Monday, July 26, 1:00 AM – Alarm went off.

1:20 AM – At the trailhead loading gear and going the bathroom.

1:24 AM – Group of five hikers starting the hike 30 yards in front of us encounter a black bear standing on the trail.

And that is how our day started when Mary and I dayhiked Mount Whitney, the tallest peak in the Lower 48 states at 14,505 feet of elevation. We had plans to hike Mt. Whitney in Fall 2020 but all permits for the fall were cancelled because of wildfires. We entered the lottery for the 2021 hiking season and were able to secure a two-day, one-night permit for late July – a perfect time to hike when most of the snow would be melted and the long days would allow for ideal hiking conditions.

You might have noticed that we had a permit to camp overnight on the trail but completed it as a dayhike. Yes, we prepped and planned to hike from Whitney Portal six miles to camp at Trail Camp, the last campsite on the trail before the final five mile climb to the peak. However, when reviewing weather forecasts the evening before, speaking with other hikers and consulting the staff at the camp store, we concluded the best chance to summit due to the weather forecasts would be Monday, not Tuesday.

Time to call an audible and adjust our plans. That meant a complete rethinking our of gear, food, and hiking start time. Lucky for us, it also meant shedding some weight in our packs. Instead of sleeping in, the alarms were set for 1 AM to get an “alpine start” to ensure we had enough time to get to the summit and back down to safer elevations before the typical afternoon thunderstorms rolled in. It also meant we wouldn’t need to carry a tent, sleeping bags, and sleeping pads in our bags. Food, water, jackets, and our ten essentials were all that we needed.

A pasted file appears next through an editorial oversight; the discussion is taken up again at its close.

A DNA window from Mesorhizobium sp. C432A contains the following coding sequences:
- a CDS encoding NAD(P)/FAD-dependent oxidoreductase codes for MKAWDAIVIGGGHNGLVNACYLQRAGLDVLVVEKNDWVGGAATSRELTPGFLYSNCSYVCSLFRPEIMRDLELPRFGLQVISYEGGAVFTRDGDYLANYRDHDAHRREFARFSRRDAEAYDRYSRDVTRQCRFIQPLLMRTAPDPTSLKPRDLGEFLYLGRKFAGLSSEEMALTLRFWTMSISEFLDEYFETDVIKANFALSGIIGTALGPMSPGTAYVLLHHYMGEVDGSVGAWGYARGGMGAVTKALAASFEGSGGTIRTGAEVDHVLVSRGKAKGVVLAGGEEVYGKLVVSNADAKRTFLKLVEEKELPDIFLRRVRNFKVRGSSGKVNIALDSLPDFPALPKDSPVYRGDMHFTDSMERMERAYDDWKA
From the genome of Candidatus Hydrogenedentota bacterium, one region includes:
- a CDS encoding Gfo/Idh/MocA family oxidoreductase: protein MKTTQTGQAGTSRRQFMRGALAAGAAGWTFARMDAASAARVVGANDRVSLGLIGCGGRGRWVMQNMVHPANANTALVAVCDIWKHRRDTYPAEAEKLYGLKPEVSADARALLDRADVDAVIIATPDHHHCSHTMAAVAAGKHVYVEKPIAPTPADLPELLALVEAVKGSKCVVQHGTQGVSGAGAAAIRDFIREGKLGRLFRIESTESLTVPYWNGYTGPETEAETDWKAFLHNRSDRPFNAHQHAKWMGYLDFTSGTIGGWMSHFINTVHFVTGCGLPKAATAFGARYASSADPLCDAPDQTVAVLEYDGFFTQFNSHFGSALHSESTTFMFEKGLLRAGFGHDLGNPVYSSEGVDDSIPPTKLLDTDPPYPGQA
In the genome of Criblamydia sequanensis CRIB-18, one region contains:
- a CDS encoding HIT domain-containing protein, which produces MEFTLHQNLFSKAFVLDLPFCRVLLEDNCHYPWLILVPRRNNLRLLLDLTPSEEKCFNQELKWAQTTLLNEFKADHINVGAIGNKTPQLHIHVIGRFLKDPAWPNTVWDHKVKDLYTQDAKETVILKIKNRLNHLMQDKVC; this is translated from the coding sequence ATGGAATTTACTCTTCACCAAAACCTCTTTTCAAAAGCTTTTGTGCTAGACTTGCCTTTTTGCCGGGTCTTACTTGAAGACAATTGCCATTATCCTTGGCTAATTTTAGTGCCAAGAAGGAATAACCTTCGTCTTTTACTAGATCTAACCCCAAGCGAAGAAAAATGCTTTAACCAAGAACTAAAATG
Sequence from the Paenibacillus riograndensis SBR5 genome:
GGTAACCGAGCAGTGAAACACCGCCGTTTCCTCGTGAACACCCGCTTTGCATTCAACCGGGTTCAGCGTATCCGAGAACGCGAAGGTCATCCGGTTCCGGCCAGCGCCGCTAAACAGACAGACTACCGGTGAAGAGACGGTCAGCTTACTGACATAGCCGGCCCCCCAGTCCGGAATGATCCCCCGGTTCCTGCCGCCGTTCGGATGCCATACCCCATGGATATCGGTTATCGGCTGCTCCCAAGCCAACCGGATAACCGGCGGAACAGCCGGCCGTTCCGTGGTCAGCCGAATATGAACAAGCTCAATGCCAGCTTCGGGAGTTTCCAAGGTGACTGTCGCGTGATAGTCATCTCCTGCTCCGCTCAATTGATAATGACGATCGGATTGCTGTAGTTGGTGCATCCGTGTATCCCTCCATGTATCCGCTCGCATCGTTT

Pine Creek
Whitney Portal Day use Area

Going back even further, we prepped for this hike with the San Jacinto Peak summit as well as the Hockett Meadow hike. The day before our hike, we got to the the Whitney Portal campground around 2 PM to get acclimated to the elevation at 8,000′ and started hydrating to prepare our bodies. So much water, Gatorade, and coconut water. So many trips to the bathroom. But it was just what our bodies need to combat altitude sickness. The rest of the day was spent near a waterfall, playing cribbage, and stretching. As we got ready for bed, we saw a mama bear and her cub about 200 yards away as the temperature dropped a bit and they looked for dinner.

Once we were at the trailhead and the group in front of us saw the black bear and scared it away, we quickly partnered with another couple to increase our size and noise as we hiked in the dark with our headlamps on. I led the hike and ended up coming across two deer on the trail, or as I yelled each time, “I see eyeballs!” and then proceeded to make as much noise to scare them away until I realized they were deer. Even Bambi can get your heart rate up! Especially when its dark and you can’t see the shape of the body.